You may be aware that just a couple of months ago, specifically on June 22, 2017, Bill C-44, the Budget Implementation Act, 2017, No.1 received Royal Assent.
This Act makes a number of changes to the Canada Labour Code (the “Code”) that will impact federally regulated employers, both unionized and non-unionized.
Please note that a date has not yet been set for when these changes will become law.
A ‘GENERAL GUIDELINE’ TO THE PROPOSED KEY AMENDMENTS:
Administrative Monetary Penalties (Added to the Code)
- Employers can now be penalized for up to and including $250,000 under this section, and any officer, director, agent, or any other person with managerial or supervisory roles can be held liable for the penalty.
- The specific Code provisions to which these penalties apply, and therefore the specific penalties will be identified in future Regulations.
- The deadline for issuing a Notice of Violation is 2 years from the day on which the subject-matter of the violation arose.
Complaints Relating to Reprisals (Added to the Code)
- Employees will be able to file a complaint with the Canada Industrial Relations Board (the “CIRB”) if they believe that the employer has taken reprisals against them for making a complaint pursuant to Part III of the Code, providing information to the Minister, the CIRB, or an inspector in exercising their duties under Part III of the Code, OR testifying in a proceeding or inquiry pursuant to Part III of the Code.
- Such reprisals include, among other things: dismissing, suspending, laying off or demoting the employee, or imposing a monetary burden or penalty on the employee.
- The time period for filing a complaint of retaliation is 90 days.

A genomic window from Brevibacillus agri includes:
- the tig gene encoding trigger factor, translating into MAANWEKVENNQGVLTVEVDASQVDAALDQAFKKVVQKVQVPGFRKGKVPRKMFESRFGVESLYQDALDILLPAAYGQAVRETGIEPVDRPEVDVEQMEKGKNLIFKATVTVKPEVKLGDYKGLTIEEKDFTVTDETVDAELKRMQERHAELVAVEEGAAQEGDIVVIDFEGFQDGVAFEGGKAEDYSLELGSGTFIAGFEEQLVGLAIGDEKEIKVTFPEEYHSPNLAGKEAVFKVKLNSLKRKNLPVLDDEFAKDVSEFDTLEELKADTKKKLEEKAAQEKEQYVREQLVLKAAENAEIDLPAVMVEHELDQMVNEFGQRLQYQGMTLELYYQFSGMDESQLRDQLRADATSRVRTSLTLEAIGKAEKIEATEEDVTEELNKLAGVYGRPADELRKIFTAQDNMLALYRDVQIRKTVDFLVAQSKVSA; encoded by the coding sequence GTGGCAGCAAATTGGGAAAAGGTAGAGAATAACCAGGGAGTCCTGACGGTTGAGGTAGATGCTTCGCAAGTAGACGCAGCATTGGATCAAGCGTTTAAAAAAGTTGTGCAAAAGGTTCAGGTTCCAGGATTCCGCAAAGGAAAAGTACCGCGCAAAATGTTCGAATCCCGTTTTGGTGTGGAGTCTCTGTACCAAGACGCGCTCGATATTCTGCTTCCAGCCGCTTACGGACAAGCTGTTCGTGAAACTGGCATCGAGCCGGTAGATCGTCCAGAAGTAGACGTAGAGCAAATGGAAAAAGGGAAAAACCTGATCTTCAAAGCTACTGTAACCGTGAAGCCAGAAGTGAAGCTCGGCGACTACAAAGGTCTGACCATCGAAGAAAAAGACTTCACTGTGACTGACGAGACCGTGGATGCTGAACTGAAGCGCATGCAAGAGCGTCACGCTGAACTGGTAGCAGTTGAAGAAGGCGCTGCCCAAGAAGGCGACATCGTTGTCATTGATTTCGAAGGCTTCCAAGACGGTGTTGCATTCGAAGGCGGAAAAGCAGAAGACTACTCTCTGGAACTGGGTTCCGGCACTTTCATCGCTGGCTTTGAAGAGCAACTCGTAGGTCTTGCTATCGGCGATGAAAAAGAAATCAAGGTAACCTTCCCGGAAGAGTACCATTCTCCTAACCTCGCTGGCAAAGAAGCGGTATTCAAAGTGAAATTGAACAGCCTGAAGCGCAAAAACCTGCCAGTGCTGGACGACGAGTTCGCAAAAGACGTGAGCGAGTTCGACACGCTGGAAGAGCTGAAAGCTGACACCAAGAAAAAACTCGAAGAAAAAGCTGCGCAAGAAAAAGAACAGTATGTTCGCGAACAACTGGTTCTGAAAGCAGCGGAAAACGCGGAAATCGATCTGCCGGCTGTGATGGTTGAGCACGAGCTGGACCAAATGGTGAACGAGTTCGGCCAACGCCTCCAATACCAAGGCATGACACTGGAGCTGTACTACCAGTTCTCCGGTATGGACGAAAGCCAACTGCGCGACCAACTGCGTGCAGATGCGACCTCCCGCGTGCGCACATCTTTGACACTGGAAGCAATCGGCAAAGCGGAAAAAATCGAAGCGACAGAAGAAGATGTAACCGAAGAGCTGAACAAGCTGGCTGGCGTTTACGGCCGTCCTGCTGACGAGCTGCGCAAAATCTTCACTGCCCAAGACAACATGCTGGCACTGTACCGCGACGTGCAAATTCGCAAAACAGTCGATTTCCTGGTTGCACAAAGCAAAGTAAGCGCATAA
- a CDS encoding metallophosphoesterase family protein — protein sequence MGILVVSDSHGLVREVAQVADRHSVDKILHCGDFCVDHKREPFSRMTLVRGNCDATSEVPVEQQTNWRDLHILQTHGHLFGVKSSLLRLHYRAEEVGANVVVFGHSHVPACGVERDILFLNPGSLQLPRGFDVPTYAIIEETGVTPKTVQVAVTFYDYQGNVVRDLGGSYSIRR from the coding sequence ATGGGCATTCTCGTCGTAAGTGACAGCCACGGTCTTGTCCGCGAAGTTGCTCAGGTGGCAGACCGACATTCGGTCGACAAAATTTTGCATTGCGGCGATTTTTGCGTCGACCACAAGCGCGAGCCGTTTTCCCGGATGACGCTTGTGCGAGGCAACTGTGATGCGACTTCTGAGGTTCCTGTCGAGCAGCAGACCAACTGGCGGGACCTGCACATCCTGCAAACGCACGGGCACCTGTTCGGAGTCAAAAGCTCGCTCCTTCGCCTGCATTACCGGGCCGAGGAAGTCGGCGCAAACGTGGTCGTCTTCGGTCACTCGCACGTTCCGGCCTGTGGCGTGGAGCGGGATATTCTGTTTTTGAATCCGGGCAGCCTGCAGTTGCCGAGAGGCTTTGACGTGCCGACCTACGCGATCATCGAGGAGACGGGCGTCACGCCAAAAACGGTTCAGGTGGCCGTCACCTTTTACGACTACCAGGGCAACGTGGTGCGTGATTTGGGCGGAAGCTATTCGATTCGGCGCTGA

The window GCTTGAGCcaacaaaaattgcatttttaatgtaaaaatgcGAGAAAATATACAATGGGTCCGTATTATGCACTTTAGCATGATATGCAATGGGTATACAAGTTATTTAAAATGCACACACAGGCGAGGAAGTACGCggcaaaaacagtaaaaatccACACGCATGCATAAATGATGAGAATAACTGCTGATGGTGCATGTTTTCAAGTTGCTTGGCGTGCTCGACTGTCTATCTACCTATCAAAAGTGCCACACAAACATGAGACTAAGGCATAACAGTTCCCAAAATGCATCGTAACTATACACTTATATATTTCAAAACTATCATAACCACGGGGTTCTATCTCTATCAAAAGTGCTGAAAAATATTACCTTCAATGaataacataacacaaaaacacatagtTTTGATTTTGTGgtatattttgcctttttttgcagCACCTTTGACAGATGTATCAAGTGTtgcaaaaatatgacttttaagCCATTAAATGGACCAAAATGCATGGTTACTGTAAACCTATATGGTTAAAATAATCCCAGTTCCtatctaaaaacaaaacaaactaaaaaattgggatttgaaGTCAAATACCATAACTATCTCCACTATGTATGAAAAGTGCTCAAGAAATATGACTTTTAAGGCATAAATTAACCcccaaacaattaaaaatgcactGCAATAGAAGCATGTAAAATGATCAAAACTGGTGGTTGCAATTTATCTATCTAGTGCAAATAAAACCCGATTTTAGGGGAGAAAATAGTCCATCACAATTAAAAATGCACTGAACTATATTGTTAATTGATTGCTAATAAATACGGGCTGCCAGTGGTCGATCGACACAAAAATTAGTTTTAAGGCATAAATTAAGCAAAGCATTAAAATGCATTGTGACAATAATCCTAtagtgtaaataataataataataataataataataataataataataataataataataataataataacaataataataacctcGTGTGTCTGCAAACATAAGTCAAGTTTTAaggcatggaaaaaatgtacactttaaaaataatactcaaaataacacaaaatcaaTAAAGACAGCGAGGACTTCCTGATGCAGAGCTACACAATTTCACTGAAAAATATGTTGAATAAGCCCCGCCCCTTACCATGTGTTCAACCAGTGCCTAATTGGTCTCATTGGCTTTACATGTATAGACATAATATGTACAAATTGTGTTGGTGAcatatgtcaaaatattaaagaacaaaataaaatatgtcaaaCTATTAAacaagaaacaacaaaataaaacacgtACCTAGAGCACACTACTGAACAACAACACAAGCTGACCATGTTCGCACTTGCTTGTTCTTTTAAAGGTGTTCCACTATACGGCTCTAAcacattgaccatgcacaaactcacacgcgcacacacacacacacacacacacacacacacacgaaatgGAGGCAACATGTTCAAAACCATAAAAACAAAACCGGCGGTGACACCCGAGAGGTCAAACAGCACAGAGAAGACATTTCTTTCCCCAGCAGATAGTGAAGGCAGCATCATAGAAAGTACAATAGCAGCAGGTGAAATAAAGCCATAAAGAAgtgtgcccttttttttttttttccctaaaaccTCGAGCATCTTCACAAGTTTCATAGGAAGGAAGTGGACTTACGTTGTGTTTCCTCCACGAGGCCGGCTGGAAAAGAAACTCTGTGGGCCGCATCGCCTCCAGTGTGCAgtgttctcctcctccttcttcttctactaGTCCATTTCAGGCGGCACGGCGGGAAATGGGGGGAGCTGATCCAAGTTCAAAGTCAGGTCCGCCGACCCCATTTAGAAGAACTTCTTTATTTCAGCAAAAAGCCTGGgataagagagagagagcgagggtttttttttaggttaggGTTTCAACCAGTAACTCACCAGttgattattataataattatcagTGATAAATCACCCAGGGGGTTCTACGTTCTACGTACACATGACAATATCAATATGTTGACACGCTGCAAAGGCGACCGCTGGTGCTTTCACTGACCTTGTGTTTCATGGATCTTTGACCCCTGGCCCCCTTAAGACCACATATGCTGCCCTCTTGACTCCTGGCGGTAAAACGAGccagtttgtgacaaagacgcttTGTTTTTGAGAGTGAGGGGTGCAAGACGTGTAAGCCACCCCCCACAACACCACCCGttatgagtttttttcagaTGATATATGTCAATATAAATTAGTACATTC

- The authority of inspectors has been expanded. Inspectors will now issue compliance orders if they find an employer has not complied with Code provisions on standard hours, wages, vacations, and holidays.
- The Minister of Labour could order an employer to conduct an internal audit of its books, payrolls, and other records to determine whether the employer is in compliance with the Code provisions on standard hours, wages, vacations, and holidays.
- The Minister may order the audit report to contain any data that the Minister deems appropriate.
- Once the audit is complete, employers must submit the audit report to the Minister.
- Unjust dismissal complaints that are not settled will now be referred to the CIRB, instead of an adjudicator for determination.
Unpaid Leaves of Absence:
Employees with a Newborn or Adopted Child
- Female employees will be permitted to begin their maternity leave up to 13 weeks before their due date, a 2week increase from the current 11 weeks.
- Employees will be entitled to take an unpaid leave of absence of up to 63 weeks to care for newborn or adopted children, a big jump from the current 37 weeks.
- The combined total of maternity and parental leave that one or two employees can take for the same birth or adoption will increase to 78 weeks, a considerable increase from the current 52 weeks.
- The combined total of parental leave that two employees can take for the same birth or adoption will increase to 63 weeks from the current 37 weeks.
Employees with a Critically Ill Child or Family Member
- The definition of those eligible to take a leave of absence to care for a critically ill child will be expanded beyond a parent to a family member of a critically ill child. The eligibility period (6 months of continuous employment) and length of absence (37 weeks) will remain the same.
- Employees who have completed 6 months of continuous employment will be eligible for an unpaid leave of absence of up to 17 weeks to care for or support a critically ill adult family member.
Unpaid Wages Recovery
- The period for recovering unpaid wages will be extended from 12 to 24 months.
Again, please keep in mind that a date has not yet been set for when these changes will become law.